The Importance of Process, and Why It Matters

By: Paul Webb
process

I joined DockYard in April of this year, after leaving a small startup. Before that, I was at another startup and doing lots of freelance/agency work. In all of these places, there was never an existing process in place, aside from what was in my head. For better or worse, this was fine and allowed me to get work done. What I have learned since joining DockYard however, is that my old method of working is dangerous for a bigger company and just does not work.

Initially, I resisted changing my process, like a fool/jerk. Why should I? My process has worked for years, it was inherently superior! Obviously, this was not true. I got too comfortable with how I had been coding and ignored requests to learn about BEM syntax and organizing my CSS in a different order. Applying most of these new techniques to my own personal projects allowed me to see the usefulness to our UX team’s (evolving) process. It was then that I realized, process is not about you or I, it is about the team.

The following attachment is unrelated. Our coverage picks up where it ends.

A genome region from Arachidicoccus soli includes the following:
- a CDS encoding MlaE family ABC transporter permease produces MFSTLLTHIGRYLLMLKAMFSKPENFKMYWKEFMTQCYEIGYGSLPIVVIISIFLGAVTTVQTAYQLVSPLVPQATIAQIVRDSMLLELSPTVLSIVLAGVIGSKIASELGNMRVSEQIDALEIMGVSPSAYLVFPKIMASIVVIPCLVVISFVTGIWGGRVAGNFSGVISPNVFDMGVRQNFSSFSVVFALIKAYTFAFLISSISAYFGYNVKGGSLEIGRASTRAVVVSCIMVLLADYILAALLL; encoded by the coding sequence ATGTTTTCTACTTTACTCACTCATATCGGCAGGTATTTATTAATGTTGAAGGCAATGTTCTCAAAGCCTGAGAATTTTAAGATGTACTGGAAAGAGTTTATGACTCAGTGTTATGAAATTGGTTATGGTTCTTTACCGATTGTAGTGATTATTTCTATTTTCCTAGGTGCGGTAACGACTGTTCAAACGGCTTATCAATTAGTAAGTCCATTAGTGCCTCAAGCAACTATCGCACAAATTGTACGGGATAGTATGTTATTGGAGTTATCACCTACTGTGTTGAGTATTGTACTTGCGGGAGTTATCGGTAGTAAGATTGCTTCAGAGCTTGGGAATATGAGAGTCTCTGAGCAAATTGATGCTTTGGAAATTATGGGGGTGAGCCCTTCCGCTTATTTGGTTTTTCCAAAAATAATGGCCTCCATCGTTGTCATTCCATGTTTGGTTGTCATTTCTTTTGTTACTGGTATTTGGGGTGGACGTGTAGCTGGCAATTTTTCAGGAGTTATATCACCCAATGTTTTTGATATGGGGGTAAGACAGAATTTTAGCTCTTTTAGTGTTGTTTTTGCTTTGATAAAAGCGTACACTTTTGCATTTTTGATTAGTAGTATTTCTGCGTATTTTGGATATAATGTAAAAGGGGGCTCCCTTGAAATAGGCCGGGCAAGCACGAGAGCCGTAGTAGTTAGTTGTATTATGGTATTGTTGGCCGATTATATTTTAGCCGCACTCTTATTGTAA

If I am working on a project for six months and spin off to another project, another UX developer can pick up where I left off and understand the code I have written. If everyone wrote code the way they felt like, there would be so much time lost (and wasted) trying to figure out what the original coder meant when they wrote something. Money would be lost as well because time would not be spent on doing actual work.

Process improves productivity and productivity allows the team to gain a better understanding of what is possible for the company as a whole. Which, in the long run, creates better opportunities and projects for all of us.

TL;DR

Be open to new ideas about process. If it does not make sense to you, apply it to your own work before completely dismissing it.